[Chimera-users] Automatic struts for 3D printing?

Greg Couch gregc at cgl.ucsf.edu
Fri Aug 16 17:18:01 PDT 2013


Chimera's STL generated from ball and stick models is inappropriate for 
a 3D printer because the triangles generated are intersecting.  If the 
3D printer software accepts VRML or X3D files, then it should work, but 
we have not tested it since our printer only accept STL.  You'd still 
have the strut issue though, and you also need to make sure that the 
cylinders are not too thin (ie., thick enough to print and not break).

     HTH,

     Greg

On 08/16/2013 03:14 PM, Tom Goddard wrote:
> Hi Darrell,
>
>    Here are some of the molecule models we have printed in plastic.
>
> 	http://www.cgl.ucsf.edu/Outreach/technotes/ModelGallery/index.html
>
> and a description of the printer we used
>
> 	http://www.cgl.ucsf.edu/Outreach/technotes/uprint.html
>
>    Chimera does not currently have any tool to automatically add struts, although I've done this by hand in Chimera.  For instance the heptatis B virus pentamer on the above web page had part of an icosahedral cage made from cylinders underneath it to hold the proteins on the virus surface together.
>
>    One thing you'll see is that all our printed molecules came from surface depictions in Chimera (made with molmap command).  I'm not sure if we successfully printed and ball and stick models via STL or VRML.  We tried years ago and I recall them falling apart because where the spheres and cylinders intersected it put no plastic.  Basically an atom sphere and bond cylinder are two surfaces and for points inside two surfaces (or any even number of surfaces I think) the printer places no plastic.  So overlapped cylinders and spheres didn't hold together.  This seems to be a printer driver issue -- how it takes a surface and makes a solid out of it.  I don't know that we've tried with our newer printers at UCSF -- maybe it works now.
>
>    Have you successfully printed ball and stick models exported from Chimera?  What kind of printer?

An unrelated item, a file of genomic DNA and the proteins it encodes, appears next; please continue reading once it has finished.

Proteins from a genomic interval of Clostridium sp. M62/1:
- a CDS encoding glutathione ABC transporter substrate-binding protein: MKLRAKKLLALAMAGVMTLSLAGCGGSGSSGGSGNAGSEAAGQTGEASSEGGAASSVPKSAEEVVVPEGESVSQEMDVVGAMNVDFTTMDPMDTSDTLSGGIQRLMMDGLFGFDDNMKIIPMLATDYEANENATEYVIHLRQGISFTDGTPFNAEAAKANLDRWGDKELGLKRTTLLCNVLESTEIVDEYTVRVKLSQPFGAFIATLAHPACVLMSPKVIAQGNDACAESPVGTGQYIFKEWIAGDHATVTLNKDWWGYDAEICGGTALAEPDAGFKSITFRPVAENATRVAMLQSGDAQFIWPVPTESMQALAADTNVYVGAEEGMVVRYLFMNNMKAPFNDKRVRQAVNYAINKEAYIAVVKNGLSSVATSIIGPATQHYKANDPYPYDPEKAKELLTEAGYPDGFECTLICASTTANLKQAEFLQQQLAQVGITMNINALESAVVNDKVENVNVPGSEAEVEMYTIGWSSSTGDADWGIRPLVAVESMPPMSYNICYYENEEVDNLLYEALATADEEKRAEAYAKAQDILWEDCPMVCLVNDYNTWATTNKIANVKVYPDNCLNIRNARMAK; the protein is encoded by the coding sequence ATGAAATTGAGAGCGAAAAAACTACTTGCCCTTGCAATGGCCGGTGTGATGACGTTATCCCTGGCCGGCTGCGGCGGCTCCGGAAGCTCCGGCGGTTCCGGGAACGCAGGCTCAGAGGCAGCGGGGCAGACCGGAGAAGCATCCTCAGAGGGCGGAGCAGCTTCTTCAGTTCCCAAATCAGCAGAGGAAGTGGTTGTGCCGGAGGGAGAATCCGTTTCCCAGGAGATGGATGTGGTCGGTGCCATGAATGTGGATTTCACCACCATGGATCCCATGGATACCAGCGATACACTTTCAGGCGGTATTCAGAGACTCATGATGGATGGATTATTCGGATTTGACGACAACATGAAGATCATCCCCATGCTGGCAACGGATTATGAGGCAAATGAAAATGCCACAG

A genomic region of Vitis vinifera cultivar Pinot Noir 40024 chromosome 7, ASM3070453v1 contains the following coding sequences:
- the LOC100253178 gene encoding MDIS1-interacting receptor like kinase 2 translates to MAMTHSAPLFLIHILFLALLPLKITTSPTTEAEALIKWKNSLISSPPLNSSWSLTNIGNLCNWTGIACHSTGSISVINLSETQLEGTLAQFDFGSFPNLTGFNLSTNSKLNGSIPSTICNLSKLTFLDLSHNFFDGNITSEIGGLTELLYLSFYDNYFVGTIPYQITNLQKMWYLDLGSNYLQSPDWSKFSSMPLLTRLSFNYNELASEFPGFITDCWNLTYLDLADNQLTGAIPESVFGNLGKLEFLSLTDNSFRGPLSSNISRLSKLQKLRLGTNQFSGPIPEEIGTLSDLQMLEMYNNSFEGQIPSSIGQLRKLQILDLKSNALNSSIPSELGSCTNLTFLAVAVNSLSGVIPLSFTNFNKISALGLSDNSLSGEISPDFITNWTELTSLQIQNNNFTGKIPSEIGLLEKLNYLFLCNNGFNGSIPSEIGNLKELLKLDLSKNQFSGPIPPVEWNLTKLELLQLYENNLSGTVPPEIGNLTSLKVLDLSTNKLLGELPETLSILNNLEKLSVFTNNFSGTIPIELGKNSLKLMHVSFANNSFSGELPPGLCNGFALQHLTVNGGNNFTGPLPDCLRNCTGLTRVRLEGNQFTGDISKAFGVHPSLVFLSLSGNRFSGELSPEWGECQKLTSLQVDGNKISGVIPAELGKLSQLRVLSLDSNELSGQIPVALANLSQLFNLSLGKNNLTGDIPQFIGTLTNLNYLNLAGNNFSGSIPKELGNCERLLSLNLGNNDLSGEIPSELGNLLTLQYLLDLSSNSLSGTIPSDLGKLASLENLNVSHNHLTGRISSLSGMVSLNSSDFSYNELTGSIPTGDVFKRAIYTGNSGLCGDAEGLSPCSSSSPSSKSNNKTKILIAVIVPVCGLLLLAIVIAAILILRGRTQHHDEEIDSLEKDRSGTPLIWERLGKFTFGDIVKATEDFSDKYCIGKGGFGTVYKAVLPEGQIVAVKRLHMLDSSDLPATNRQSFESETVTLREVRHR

>
>    Now about automatically adding struts -- probably would not be hard.  The struts code I saw online
>
> 	http://idp1.force.cs.is.nagoya-u.ac.jp/jmol/src/org/jmol/modelsetbio/AlphaPolymer.java
>
> didn't have a clear description of the algorithm the use, but it would just take an hour to study it.  I could see aiming to add struts that 1) are cylinders between atoms, 2) are short, 3) make the whole model one connected piece, 4) make every contiguous N (50) residues connected in at least 3 places (2 probably being continuations before and after and one being a crossbridge) to other residues for rigidity, 5) not put connections at the ends where they would be easily confused for real biological connections, 6) struts should not look like real bonds -- maybe make them fatter or better square cross-section.  Actually that rigidity constraint is more complex -- probably don't want to have two large pieces connected to each other through only one bond.
>
>    I recall printing some ribbon models in ABS plastic with ribbon cross-section pretty small -- half a centimeter.  With 100 residues and no cross bridges the model is very flexible and easy to break.
>
>    Could you provide a picture of a ball and stick model with struts to give a better idea of what you are shooting for?
>
> 	Tom
>
>
> On Aug 16, 2013, at 2:32 PM, "Hurt, Darrell (NIH/NIAID) [E]" wrote:
>
>> Hi everyone,
>>
>> We are assembling an open data portal or "exchange" for producing "ready-to-3D-print" files for biological molecules, EM data, and other imaging data using some automated pipelines. A little bit more on our project can be found here:
>> http://www.hhs.gov/open/initiatives/ignite/3d-printing-exchange.html
>>
>> A few years ago this came up on the "dev" discussion board:
>> http://www.cgl.ucsf.edu/pipermail/chimera-dev/2011/000800.html
>>
>> In the email thread above, it mentions a script by George Phillips called "struts.py" that was modified for use in RasMol. I am familiar with his version of this script for PyMOL. It works very well and I have been using it for years. However, the VRML from PyMOL is sometimes buggy. I like the exports from Chimera much better, including the X3D2VRML and X3D2STL utilities. If I could get the same functionality of this "struts" script in Chimera, that would be one less thing I need to go to PyMOL for (the list is getting shorter and shorter!).
>>
>> We're looking at doing it here, but I would welcome any contribution from the Chimera community if something already exists. Do you have anything? Is this script something of interest? Anyone interested in contributing to our "exchange" database/web portal? I would love any feedback you might have.
>>
>> Thanks,
>> Darrell
>>
>> --
>> Darrell Hurt, Ph.D.
>> Section Head, Computational Biology
>> Bioinformatics and Computational Biosciences Branch (BCBB)
>> OCICB/OSMO/OD/NIAID/NIH
>>
>> 31 Center Drive, Room 3B62B, MSC 2135
>> Bethesda, MD 20892-2135
>> Office: 301-402-0095
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>> Twitter: @niaidbioit<https://twitter.com/niaidbioit>
>>
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